A federal judge in Atlanta issued a temporary restraining order Wednesday barring Georgia election officials from rejecting absentee ballots or ballot applications over mismatched signatures without giving voters a chance to contest the decision and confirm their identities.
In a 31-page order, Judge Leigh May of the U.S. District Court for the Northern District of Georgia directed Georgia Secretary of State Brian Kemp to instruct election officials and county boards of elections across the state that absentee ballots with alleged voter signature mismatches should be marked as “provisional” rather than rejected. County election officials shall then send a pre-rejection notice to voters and give them an opportunity to resolve the alleged discrepancy.
Kemp, a Republican, is running against Democratic nominee Stacey Abrams for governor.
May said that process could extend for three days following the election and that an absentee voter shall have the right to appeal any rejected ballot.
Each absentee voter whose ballot is called into question must also be provided with instructions on how to verify their ballot, May said.
May gave the parties until Thursday to let her know whether her instructions are confusing or unworkable for election officials tasked with implementing them. But, she warned, “This is not meant to be an opportunity to readdress the propriety of entering the injunction—only its form.”
Sophia Lakin, staff attorney with the ACLU’s Voting Rights Project in New York, called the ruling “a huge victory, especially with the midterms just days away.”
May issued the order after a hearing Tuesday. The lawsuit, filed by ACLU lawyers on behalf of the Georgia Muslim Voter Project and Asian-Americans Advancing Justice-Atlanta, challenged Georgia election officials’ absentee ballot rejections based on comparisons of voter registration signatures with those on absentee ballot applications and the envelopes in which the absentee ballots were sealed.
In her order, May noted that Georgia currently has no procedure for a voter to contest an election official’s decision that a signature does not match. By contrast, the judge said, when an absentee ballot is rejected on other grounds, a voter is given notice and a hearing on an expedited basis before an election is certified, as well as an opportunity to appeal.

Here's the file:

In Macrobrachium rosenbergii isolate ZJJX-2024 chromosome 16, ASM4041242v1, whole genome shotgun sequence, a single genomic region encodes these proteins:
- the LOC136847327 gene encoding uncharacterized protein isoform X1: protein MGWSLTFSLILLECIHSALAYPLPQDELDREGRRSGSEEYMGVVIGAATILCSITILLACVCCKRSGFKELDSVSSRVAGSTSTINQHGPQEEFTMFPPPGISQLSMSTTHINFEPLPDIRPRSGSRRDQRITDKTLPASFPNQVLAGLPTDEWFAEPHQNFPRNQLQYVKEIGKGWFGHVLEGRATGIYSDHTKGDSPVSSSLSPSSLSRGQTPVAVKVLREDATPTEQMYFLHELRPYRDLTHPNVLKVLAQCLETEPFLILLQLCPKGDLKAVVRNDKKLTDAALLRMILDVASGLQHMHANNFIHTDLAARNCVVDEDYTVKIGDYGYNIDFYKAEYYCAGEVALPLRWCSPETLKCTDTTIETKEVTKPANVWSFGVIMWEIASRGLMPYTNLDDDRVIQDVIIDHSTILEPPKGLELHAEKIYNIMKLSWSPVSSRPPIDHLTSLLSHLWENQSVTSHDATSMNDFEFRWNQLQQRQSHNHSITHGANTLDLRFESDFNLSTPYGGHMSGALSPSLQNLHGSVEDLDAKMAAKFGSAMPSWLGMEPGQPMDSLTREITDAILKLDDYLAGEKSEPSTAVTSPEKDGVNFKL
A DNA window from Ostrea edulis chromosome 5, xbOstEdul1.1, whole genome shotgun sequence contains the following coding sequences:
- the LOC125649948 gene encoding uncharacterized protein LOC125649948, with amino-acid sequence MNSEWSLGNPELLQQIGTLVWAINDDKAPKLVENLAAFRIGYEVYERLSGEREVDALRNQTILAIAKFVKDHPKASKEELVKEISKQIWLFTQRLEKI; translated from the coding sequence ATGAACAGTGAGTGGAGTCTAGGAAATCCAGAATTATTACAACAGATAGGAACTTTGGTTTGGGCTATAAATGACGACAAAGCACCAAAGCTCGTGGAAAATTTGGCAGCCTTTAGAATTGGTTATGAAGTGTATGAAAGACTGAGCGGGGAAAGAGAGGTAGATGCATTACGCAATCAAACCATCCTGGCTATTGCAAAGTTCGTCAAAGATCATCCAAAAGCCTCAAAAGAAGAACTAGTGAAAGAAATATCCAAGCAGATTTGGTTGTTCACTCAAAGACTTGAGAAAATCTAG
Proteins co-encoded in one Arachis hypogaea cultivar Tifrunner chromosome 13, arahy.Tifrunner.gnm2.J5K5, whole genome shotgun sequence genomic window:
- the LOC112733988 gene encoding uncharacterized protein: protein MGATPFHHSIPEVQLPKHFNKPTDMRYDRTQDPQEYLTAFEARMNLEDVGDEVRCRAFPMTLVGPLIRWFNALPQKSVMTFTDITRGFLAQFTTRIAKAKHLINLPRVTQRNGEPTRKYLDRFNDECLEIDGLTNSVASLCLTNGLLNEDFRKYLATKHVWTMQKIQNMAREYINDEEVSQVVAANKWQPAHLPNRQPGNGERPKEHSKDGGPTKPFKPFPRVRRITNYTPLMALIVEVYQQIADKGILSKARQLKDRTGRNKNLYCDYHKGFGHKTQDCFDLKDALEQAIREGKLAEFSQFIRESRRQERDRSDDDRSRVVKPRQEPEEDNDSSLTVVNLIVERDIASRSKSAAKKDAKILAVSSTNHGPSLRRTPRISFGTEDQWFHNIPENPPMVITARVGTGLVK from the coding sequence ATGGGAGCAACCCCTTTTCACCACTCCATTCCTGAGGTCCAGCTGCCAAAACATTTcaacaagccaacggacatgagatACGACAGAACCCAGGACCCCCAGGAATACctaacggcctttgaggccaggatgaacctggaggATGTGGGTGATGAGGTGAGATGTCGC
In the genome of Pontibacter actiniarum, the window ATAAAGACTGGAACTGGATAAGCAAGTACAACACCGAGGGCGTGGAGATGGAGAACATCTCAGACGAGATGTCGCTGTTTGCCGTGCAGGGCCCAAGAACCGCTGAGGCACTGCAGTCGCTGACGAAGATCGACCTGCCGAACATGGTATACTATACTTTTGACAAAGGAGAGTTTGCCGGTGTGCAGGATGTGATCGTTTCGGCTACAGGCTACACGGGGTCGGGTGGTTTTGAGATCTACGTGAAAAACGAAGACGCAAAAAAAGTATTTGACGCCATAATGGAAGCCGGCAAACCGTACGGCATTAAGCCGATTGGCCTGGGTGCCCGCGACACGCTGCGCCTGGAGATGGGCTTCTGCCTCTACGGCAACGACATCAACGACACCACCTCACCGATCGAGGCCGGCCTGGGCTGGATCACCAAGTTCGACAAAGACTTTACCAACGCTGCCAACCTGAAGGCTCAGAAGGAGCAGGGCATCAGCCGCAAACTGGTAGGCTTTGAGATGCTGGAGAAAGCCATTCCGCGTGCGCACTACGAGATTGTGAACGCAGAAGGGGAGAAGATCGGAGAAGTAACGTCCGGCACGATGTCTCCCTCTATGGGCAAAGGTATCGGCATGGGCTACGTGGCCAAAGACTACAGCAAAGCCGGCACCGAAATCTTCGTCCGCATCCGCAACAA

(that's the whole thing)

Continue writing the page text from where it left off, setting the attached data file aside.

May also noted in issuing the TRO that county election officials across Georgia are reporting an increase in the volume of absentee ballots, both by mail and in person.
Saying that “the balance of equities and the public interest support an injunction,” May rejected complaints by Kemp lawyers with the office of state Attorney General Chris Carr that salvaging rejected absentee ballots would be “unduly burdensome.”
“The Court does not understand how assuring that all eligible voters are permitted to vote undermines integrity of the election process,” May said. “To the contrary, it strengthens it.”
“We are pleased that the court has enforced the due process guarantees of the U.S. Constitution,” stated Sean J. Young, legal director of the ACLU of Georgia. “Today’s ruling is a victory for democracy and for every absentee voter in the state of Georgia.”
Kemp’s office referred comments to the state attorney general whose spokeswoman declined comment.
The ACLU filed suit and sought the TRO following news reports that Gwinnett County election officials had, by Oct. 18, rejected 493 absentee ballot applications, nearly 100 of them due to alleged signature mismatches. The suit also claimed that Gwinnett County ballot rejection rates were on the increase and that, by Oct. 12, county officials had rejected nearly 10 percent of all absentee mail ballots.
That suit followed on the heels of a similar lawsuit from Georgia voters filed by Atlanta attorney Bruce Brown and backed by the Coalition for Good Governance, which has sounded alarms about the security of the state’s electronic voting system in a separate case seeking a return to paper ballots. This week, the Lawyers’ Committee for Civil Rights Under Law and the Campaign Legal Center filed appearances in the absentee ballot suit. Tuesday’s hearing before May addressed Brown’s absentee ballot case as well as the ACLU’s.
“We are very pleased that voters who have been rejected because of a signature mismatch will have another chance to have their ballots counted,” Brown said. “In her order, she said the plaintiffs win, win, win again, win, win, win, win, win. Then she said, ‘Here’s what I’m going to do about it.’”
Yet to be decided are questions Brown’s suit raised in addition to the mismatched signature rejections. One concerns ballots rejected over what Brown said was a superfluous request for voters’ birth year. Confused voters have instead put the date they filled out the ballot, he said. Brown said the judge has given Kemp and his co-defendants until Monday to address those rejections, among others, and he is hopeful May will issue an order next week.
Brown said the remedy is to direct election officials to cast those ballots rather than reject them. Voters are not able to get an absentee ballot unless they have already qualified to register to vote, which includes proving they are old enough to do so. “Since you are already old enough to get a ballot, they don’t need your birth year,” he said. “It’s also a mistake unlikely to be made by someone who is trying to defraud somebody.”
Read the order below: